Indi Madar was about seven years old when she and her mum moved from Djibouti to Canada. Today, Indi is a graduate student at the University of Waterloo’s Faculty of Environment, working towards a master’s degree in Sustainability Management. She is actively involved in university affairs and is a communications officer for UW’s Graduate Student Association.
Djibouti in the 1990s
Djibouti is a very small country—it’s about the size of the state of New Jersey, and Djibouti City’s population is similar to Kitchener’s. We’re a very diverse country. There are a lot of Ethiopians, Somalis, Yemenis, Arabs and Lebanese, and we speak several languages. The primary one is Somali, but other languages are Afar, Arabic, Habesha, Oromo, and French—because we used to be a French colony. English is spoken more and more, with the American influence.
The main reason we left Djibouti was economic. At the time, my mom had a business—a gas station—but it was faltering. Before then, she operated a restaurant.
I was about six or seven years old when my mom and I left. My older brother and younger sister didn’t come with us, and they were left to the care of our family (since then, my mom had another son here in Canada). At the time, my older brother was in his teens and he was getting settled in school; she didn’t want that shift for him. My little sister was just way too young to go. My mom said to me, “You are not of the age where I have to teach you to walk or eat or whatnot, and not too old so that taking you out of school is going to be a big shift. You’re in-between.”
We stopped in the US for less than six months. My mom had friends in Atlanta, and we went there because she wanted to see what it was like. We then went to Washington DC, before we came to Canada.
Ottawa and the Somali diaspora
We visited Ottawa because my grandmother knew how close the sisters were, so she said, “You can’t be in North America and not see your sister.” My mom hadn’t seen her sister in about 15 years. We made the shift to Ottawa because my aunt was there.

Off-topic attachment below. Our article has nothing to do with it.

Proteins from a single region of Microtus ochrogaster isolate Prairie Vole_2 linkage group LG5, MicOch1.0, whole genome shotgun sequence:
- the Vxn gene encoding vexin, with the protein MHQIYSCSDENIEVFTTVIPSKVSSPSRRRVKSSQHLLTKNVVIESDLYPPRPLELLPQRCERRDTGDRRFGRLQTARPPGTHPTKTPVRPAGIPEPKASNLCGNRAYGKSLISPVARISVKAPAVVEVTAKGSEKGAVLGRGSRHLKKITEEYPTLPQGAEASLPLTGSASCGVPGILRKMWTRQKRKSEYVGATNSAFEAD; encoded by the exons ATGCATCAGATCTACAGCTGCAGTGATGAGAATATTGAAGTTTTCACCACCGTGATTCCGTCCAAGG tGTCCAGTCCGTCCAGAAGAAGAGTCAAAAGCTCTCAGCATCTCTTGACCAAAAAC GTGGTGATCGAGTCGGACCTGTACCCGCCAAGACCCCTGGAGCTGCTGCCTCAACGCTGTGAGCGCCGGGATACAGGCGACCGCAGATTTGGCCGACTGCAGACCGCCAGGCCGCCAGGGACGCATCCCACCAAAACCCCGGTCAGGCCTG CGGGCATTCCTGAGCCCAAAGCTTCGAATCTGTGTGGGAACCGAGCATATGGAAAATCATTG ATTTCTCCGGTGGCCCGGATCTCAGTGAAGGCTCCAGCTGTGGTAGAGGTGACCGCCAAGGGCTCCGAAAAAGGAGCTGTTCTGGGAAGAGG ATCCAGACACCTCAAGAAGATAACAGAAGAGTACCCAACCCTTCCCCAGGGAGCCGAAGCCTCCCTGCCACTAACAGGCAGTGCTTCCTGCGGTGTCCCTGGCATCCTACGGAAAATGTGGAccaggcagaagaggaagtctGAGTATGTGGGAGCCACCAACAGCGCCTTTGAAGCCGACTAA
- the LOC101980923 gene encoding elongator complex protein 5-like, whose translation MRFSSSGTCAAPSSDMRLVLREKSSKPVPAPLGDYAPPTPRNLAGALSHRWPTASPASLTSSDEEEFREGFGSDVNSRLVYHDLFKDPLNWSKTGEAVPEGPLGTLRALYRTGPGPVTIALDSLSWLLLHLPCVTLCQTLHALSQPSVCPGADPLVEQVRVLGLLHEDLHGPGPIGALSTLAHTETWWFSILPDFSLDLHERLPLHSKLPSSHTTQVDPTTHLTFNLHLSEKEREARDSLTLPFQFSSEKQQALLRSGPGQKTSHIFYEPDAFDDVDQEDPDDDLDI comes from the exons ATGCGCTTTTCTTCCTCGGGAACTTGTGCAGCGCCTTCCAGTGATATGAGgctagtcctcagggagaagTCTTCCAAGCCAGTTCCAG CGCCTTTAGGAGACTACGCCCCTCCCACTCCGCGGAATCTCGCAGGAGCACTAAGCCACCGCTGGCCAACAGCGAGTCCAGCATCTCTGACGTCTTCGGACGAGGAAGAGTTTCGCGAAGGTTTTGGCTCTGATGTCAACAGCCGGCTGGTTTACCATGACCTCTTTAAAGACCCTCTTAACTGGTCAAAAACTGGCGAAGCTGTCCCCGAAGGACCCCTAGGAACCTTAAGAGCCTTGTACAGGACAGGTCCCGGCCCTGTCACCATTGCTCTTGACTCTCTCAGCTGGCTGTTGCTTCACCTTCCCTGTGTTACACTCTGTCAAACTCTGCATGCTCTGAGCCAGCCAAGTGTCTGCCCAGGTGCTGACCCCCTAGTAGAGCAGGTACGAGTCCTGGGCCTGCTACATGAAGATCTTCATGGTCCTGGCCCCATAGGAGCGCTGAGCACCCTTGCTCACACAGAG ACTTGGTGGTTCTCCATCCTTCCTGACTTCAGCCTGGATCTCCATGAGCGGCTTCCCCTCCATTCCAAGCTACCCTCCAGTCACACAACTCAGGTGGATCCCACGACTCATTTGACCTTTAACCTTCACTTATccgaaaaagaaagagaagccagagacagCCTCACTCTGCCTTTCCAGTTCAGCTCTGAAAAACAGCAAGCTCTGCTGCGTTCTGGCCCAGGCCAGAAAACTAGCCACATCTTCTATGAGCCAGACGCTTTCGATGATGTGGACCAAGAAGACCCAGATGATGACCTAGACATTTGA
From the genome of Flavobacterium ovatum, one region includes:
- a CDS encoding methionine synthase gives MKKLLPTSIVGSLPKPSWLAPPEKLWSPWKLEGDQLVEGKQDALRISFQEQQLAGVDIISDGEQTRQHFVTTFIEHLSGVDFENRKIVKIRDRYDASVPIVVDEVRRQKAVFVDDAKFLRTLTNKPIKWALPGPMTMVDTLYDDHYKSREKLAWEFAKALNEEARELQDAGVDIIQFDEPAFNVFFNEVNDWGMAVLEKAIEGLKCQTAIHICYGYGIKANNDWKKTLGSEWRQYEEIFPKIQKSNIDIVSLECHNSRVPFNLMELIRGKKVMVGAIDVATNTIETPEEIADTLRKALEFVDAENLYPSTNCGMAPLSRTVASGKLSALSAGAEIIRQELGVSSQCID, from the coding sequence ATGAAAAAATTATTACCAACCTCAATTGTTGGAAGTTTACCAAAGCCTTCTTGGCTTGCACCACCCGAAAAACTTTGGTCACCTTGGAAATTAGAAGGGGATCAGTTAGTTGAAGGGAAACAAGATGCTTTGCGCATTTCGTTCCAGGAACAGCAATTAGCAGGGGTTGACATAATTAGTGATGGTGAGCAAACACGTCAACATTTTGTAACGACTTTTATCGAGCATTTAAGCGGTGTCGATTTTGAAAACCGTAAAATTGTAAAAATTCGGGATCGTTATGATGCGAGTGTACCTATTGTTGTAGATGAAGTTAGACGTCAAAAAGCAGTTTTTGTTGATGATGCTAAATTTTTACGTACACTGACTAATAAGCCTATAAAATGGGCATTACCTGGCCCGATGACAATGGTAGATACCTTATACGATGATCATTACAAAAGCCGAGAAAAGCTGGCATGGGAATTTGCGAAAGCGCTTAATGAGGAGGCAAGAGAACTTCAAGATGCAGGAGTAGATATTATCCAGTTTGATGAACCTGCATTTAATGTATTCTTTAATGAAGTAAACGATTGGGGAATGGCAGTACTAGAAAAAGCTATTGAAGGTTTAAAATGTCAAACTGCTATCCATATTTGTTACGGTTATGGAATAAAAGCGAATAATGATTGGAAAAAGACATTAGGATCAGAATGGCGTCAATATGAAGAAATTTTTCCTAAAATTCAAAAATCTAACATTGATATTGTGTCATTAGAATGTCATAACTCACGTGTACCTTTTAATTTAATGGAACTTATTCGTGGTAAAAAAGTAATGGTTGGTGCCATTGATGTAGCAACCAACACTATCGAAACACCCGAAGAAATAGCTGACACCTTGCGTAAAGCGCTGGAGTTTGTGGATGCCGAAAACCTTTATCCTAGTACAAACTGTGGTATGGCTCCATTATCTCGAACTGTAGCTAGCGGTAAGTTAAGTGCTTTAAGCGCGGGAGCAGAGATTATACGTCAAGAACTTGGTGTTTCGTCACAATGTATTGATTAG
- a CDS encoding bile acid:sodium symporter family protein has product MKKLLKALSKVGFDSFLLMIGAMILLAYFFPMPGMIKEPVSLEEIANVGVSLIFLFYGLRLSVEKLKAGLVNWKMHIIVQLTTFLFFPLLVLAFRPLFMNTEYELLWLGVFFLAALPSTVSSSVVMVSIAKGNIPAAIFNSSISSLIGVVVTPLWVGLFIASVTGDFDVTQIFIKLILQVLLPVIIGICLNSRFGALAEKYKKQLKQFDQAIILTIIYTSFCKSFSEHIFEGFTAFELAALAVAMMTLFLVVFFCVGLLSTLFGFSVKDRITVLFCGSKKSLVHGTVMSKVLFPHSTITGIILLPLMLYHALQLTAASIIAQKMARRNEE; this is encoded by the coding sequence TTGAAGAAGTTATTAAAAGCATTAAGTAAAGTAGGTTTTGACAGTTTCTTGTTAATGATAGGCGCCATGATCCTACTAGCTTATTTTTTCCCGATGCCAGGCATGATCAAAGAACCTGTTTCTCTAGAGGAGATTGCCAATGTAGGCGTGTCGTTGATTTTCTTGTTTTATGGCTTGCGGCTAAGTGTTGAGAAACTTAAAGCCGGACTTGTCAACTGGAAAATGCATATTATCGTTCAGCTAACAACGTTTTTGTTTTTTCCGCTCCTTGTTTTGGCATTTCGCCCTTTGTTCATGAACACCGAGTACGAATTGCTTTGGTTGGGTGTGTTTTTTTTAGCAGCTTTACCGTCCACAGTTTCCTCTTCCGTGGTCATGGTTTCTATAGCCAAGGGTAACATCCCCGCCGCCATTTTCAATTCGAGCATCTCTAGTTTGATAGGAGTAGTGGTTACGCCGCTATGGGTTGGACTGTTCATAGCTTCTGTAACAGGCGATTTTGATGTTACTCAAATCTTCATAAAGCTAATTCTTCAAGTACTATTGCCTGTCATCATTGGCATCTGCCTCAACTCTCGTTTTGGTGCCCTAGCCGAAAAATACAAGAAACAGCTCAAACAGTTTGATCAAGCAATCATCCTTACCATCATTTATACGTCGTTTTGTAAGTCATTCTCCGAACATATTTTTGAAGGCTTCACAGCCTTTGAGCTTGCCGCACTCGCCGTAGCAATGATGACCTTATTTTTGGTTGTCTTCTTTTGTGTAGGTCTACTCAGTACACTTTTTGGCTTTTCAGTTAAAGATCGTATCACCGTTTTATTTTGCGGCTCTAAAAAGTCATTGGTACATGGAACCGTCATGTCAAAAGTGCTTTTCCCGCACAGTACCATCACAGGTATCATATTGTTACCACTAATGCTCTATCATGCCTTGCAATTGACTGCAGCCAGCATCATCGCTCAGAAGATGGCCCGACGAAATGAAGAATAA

I would say it took my mom two or three years to be settled here. That included earning a college diploma, getting volunteer experience, and finding employment. My mom is a personal support worker and primarily works with the elderly population.
If you look at the overall Somali migration to Canada in the late ’80s, it was much harder for the first ones because they were like a fish out of the sea. But, when you find out so-and-so family went and so-and-so family went, it just makes it easier for the next ones to follow.
In Ottawa, there are pretty significant Somali, Djibouti, and East African diasporas. There were Somali stores in Somali neighbourhoods. My mom wanted that support system, along with her sister, and other people around her. I think she also wanted me to continue my education in French.
The food in Djibouti is really, really good. A typical dinner would be skoudehkaris (Djibouti’s national dish—a hearty flavourful lamb stew cooked with tomatoes and a number of spices) served with rice, salad, and hot sauce. Beef suqaar (recipe follows) is a dinner staple. Our diet is very meat-based. Lamb, beef, goat, and chicken—everything along those lines. Pork, we don’t eat because we’re Muslim. Our dishes have a lot of onion and garlic—we love onions and garlic—green peppers, tomatoes. We like chilli—chilli spices and chilli peppers.